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The Cambridge History of English and American Literature in 18 Volumes (1907–21).
Volume III. Renascence and Reformation.

II. Reformation Literature in England

§ 7. His influence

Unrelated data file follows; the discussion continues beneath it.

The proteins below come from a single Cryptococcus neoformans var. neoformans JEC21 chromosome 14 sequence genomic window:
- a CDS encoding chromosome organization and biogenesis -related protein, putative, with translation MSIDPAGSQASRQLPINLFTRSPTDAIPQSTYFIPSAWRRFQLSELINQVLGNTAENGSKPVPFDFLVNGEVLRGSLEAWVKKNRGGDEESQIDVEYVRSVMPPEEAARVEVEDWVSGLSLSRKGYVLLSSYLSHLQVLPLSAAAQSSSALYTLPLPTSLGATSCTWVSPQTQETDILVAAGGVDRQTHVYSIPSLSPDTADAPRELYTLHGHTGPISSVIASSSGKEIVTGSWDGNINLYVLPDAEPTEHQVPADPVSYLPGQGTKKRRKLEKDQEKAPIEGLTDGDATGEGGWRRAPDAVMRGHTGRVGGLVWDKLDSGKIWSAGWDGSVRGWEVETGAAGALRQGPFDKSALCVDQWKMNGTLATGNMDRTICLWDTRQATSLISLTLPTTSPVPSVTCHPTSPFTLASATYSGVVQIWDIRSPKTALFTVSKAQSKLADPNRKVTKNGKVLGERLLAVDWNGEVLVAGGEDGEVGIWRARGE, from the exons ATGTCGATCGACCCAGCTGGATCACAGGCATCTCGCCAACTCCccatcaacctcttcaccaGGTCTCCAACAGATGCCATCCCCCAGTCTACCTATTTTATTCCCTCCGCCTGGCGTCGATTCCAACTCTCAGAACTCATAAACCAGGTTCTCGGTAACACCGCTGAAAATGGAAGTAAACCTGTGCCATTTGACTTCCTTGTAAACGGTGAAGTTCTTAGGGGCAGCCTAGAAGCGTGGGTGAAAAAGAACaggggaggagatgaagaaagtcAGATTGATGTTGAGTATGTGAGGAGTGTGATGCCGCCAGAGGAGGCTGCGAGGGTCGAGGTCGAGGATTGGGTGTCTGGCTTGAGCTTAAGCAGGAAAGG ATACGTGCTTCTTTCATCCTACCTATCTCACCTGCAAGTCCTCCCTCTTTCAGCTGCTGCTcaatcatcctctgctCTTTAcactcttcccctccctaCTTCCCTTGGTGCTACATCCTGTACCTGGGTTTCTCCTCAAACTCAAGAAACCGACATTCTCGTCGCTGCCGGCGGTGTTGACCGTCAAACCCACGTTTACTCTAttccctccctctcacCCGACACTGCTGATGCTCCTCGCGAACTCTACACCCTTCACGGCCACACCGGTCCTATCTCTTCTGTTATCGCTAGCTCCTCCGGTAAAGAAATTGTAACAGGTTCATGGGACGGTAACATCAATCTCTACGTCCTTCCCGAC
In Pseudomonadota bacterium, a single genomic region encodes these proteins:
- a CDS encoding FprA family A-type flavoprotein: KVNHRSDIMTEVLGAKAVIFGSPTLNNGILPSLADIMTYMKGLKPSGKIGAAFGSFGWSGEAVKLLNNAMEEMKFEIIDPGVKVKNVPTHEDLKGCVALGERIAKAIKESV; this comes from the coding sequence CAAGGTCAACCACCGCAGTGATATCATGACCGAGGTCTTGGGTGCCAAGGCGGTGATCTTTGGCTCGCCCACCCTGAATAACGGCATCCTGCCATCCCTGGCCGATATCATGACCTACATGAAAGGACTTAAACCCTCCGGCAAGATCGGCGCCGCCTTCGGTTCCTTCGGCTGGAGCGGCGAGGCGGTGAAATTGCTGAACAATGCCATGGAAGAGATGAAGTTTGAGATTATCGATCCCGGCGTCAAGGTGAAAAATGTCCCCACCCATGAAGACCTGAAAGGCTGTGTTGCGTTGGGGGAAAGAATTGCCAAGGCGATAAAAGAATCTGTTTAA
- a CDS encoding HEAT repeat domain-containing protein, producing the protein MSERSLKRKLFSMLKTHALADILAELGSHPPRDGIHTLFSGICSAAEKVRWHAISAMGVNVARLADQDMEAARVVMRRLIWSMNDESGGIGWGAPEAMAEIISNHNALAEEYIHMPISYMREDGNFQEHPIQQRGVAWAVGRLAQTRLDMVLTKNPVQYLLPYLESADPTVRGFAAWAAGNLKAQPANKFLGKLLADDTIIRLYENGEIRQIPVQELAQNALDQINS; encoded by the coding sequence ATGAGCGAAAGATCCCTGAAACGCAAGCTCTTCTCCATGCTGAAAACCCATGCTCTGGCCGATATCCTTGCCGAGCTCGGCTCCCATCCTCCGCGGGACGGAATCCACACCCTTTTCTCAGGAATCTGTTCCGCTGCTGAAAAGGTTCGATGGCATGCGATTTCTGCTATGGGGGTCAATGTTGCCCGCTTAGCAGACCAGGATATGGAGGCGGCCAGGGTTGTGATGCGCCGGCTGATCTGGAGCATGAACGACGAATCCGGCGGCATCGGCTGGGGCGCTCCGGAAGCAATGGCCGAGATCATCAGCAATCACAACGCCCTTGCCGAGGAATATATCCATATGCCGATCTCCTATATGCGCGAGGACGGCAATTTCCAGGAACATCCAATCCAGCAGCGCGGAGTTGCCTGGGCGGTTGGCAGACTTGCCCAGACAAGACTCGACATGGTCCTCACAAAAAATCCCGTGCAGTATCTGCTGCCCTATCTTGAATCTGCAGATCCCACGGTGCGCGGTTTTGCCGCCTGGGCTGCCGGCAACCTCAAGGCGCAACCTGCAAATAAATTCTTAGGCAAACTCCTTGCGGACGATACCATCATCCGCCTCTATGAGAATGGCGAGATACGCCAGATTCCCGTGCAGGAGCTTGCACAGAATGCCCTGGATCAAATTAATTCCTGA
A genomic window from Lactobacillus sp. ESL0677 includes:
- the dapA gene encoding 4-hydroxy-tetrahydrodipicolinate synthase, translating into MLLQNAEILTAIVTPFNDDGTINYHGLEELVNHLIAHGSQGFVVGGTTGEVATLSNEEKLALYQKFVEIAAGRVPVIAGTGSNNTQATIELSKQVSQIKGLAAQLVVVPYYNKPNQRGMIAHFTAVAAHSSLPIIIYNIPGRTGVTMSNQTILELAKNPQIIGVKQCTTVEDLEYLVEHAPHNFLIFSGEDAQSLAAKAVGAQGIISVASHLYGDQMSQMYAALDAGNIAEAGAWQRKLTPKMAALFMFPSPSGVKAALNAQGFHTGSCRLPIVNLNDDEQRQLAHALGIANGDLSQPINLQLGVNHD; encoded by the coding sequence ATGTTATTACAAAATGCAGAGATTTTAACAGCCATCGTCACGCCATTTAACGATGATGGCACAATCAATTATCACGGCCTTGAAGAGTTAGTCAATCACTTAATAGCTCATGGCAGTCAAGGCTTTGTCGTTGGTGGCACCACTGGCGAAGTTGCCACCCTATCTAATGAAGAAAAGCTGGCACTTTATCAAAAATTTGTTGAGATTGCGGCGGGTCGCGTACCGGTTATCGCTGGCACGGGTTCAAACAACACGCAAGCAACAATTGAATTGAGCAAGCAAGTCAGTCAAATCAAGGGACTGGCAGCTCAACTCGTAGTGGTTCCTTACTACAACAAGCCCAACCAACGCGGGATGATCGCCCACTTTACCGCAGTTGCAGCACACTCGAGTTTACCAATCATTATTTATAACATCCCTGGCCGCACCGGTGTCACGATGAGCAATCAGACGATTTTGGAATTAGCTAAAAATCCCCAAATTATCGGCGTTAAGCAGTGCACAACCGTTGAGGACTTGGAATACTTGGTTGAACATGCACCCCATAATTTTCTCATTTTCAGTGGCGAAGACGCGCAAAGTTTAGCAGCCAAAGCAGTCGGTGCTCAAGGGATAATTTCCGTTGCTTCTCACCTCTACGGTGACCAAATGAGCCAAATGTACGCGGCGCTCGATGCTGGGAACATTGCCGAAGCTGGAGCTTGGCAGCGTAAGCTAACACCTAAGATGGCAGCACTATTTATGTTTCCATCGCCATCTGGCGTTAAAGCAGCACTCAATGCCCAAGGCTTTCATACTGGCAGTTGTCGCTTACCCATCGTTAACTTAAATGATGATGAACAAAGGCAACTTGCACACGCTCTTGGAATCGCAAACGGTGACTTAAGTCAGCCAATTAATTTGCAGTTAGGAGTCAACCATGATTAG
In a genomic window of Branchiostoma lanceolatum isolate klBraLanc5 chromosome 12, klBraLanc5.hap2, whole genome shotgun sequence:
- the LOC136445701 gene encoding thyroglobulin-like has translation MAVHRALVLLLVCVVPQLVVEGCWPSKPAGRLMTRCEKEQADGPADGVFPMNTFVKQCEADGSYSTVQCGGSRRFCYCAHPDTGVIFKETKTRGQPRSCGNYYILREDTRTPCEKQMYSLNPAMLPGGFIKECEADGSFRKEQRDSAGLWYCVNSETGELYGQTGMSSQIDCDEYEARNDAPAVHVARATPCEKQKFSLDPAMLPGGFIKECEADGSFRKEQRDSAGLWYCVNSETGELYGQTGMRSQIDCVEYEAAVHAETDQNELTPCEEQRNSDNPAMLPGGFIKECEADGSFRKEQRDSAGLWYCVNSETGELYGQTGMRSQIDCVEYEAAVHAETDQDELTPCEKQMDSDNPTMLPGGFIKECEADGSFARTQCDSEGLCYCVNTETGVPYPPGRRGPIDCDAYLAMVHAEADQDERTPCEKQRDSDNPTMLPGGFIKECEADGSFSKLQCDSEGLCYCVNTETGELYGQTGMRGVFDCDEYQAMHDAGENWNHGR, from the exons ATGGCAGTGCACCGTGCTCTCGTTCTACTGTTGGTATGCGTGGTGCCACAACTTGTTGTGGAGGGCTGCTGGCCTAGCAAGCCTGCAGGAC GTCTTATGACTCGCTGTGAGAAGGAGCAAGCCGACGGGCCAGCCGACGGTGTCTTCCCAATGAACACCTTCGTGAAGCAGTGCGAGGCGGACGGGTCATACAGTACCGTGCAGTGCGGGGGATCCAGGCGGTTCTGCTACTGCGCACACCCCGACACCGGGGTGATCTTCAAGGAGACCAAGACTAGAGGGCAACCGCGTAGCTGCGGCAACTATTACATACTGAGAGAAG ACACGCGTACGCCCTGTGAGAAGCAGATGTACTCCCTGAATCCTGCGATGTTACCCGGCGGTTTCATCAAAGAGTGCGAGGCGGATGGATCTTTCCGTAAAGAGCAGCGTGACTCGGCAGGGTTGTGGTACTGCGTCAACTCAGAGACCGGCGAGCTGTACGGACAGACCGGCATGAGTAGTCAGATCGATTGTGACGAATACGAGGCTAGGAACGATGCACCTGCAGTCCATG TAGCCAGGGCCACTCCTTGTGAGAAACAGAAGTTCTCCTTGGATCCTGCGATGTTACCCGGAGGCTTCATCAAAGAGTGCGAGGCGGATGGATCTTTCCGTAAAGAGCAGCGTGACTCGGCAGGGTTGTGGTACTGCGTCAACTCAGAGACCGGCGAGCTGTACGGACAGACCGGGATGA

It was the influence of Cranmer that restrained the English reformation from following more closely the extremes of foreign example. When Edward’s reign was over, he regretted his compliance with regard to the change in the royal succession, but he was prepared to justify, with arguments that were forcible as well as learned, the theological position which he finally reached and which he had at least made possible under the second prayer-book. His martyrdom was a great incident in the reformation, and it added to his individual influence. To his friends and foes alike, the death-scene was both pathetic and important; eye-witnesses of very different sympathies have described it; and complicated questions, legal and canonical, have been asked concerning it. But the simple, self-distrusting mind of the scholar and writer wished to make no pose, and sought after no display. The cruelty shown him did little to check the movement. The leaders of the Elizabethan church were men of much his mould, but with an added touch of strength and effective purpose. They thankfully took as the basis of their work the prayer-book that had translated the devotion of the past into the language of the future. They followed Cranmer in his wish to learn from the church, as he had strongly expressed it in his Appeal to a Council; they followed him also in his love of the Scriptures.